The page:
Videos uploaded by user “Devoxx UK”
WildFly Swarm in 15 minutes by Antonio Goncalves
If you don't know WildFly Swarm, you should come. If you know WildFly but have never heard of WildFly Swarm, you should come. If you know Spring Boot, you should come. If you feel ashamed telling your friends that you do Java EE, you should come too. I will show you how to have executable Jars, use standard Java EE APIs and write Micro, Nano and even Pico services using WildFly Swarm.
Views: 5812 Devoxx UK
Kubernetes in production - blue-green deployment, auto scaling and deployment automation
by Paul Bakker Kubernetes is a great tool to run (Docker) containers in a clustered production environment. There are also a few things that Kubernetes doesn't solve though. When deploying often to a production environment we need fully automated blue-green deployments, which makes it possible to deploy without any downtime. We also need to handle external HTTP requests and SSL offloading. This requires integration with a load balancer like Ha-Proxy. Another concern is (semi) auto scaling of the Kubernetes cluster itself when running in a cloud environment. E.g. partially scale down the cluster at night. Although Kubernetes doesn't provide these things out of the box, it does provide an API that can be used to make all of this happen. Tools for automated blue-green deployments and scaling a Kubernetes cluster were developed as part of the Cloud RTI project which is developed in open source. In this technical deep dive you will learn how to setup Kubernetes together with other open source components to achieve a production ready environment that takes code from git commit to production without downtime.
Views: 62249 Devoxx UK
Building microservices with Vert.x by Bert Jan Schrijver
Vert.x is a toolkit for building reactive applications on the JVM. It was awarded for "Most Innovative Java Technology" at the JAX Innovation awards. Vert.x is event driven, non blocking and polyglot, which makes it an excellent platform for building microservices. In this talk, I'll share experiences and real-world use cases from a Dutch company that started building reactive web applications with Vert.x about 3 years ago. You'll learn the concepts behind Vert.x, why we chose Vert.x, how we're using it and the challenges we faced. Topics include the anatomy of our projects, (micro)services architecture, deployment model and DevOps, scalability, the upgrade from Vert.x 2 to Vert.x 3 and cooperation with the team behind Vert.x. At the end of this session, you'll know enough about Vert.x to get started yourself right away!
Views: 12922 Devoxx UK
Fun never stops. Introduction to Haskell Programming language by Paul Szulc
What is functional programming? No assignment statements, no variables, once given a value never change, no side-effects at all. “The functional programmer sounds rather like a mediæval monk, denying himself the pleasures of life in the hope that it will make him virtuous.”. But there must be something to it, as there are languages which allow only this kind of approach to software design. Can something useful can really be done in this paradigm? I will show you a language develop in the late 80s called Haskell. We will explore its syntax as well as philosophy behind its creation. Why would you want to learn Haskell? Some say it will make you a better developer, triggering ability to look at software problems with different approach. Is it true? You have to see it for yourself.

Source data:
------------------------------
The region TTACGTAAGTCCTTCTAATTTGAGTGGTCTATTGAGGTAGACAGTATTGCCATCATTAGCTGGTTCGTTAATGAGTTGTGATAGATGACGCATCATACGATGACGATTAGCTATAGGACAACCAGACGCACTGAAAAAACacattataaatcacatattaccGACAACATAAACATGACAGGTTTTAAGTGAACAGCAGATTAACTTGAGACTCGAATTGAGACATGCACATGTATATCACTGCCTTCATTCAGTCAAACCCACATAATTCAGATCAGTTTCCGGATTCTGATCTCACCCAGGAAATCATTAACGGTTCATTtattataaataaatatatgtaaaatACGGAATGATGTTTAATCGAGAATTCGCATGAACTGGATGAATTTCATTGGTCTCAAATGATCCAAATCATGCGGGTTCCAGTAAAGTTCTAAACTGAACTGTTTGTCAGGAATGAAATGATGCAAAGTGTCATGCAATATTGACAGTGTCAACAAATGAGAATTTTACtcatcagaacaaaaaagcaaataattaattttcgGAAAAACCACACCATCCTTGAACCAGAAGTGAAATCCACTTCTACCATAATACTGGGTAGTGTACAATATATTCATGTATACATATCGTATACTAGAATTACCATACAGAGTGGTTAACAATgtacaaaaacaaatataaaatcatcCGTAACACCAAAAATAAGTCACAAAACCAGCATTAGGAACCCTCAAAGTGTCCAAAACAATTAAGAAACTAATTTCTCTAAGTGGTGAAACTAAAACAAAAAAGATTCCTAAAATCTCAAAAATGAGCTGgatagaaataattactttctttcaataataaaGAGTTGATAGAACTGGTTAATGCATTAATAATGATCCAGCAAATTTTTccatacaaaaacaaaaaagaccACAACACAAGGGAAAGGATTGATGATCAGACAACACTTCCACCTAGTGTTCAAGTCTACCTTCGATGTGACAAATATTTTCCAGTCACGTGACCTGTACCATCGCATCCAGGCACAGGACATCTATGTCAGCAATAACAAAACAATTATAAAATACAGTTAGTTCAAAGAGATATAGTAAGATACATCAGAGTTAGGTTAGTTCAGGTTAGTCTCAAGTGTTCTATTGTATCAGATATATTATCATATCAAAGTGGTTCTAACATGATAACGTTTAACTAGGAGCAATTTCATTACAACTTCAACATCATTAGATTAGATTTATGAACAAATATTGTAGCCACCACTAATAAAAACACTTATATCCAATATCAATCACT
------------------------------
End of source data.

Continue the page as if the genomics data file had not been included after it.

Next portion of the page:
Views: 27342 Devoxx UK
Where’s my free lunch? by Hadi Hariri
Have you ever thought about how many amazing things we get in this day and age that are free? Think about it, whether it’s articles in daily newspapers, social media, your code repository, your continuous integration server as a service. And that’s not even mentioning all the amazing open source libraries, frameworks that’s all out there. It’s all free, and it’s awesomesauce! Reality though is someone is paying for all this. Sometimes it’s being paid in cash, other times in the form of data and many times in the form of liabilities, in which we’re also paying. But many of us choose to ignore this and glaze at the wonder of it all. One day however, we’ll wake up and ask, hey, where the hell did my free lunch go, and watch how a lot of things come crumbling down.
Views: 1499 Devoxx UK
Java 8 best practices by Stephen Colebourne
The Java 8 release takes Java to a whole new level. Learning the new features is just the first step. The real question is how to make best use of them. There won’t be too much time in this session to introduce the new features, so you’ll need to know what lambdas and method references are in advance. Instead, the focus will be on how coding in Java 8 differs to previous Java versions, and how to avoid going too far with the new goodies. Join me for an opinionated session of best practices.
Views: 28538 Devoxx UK
Just enough app server by Antonio Goncalves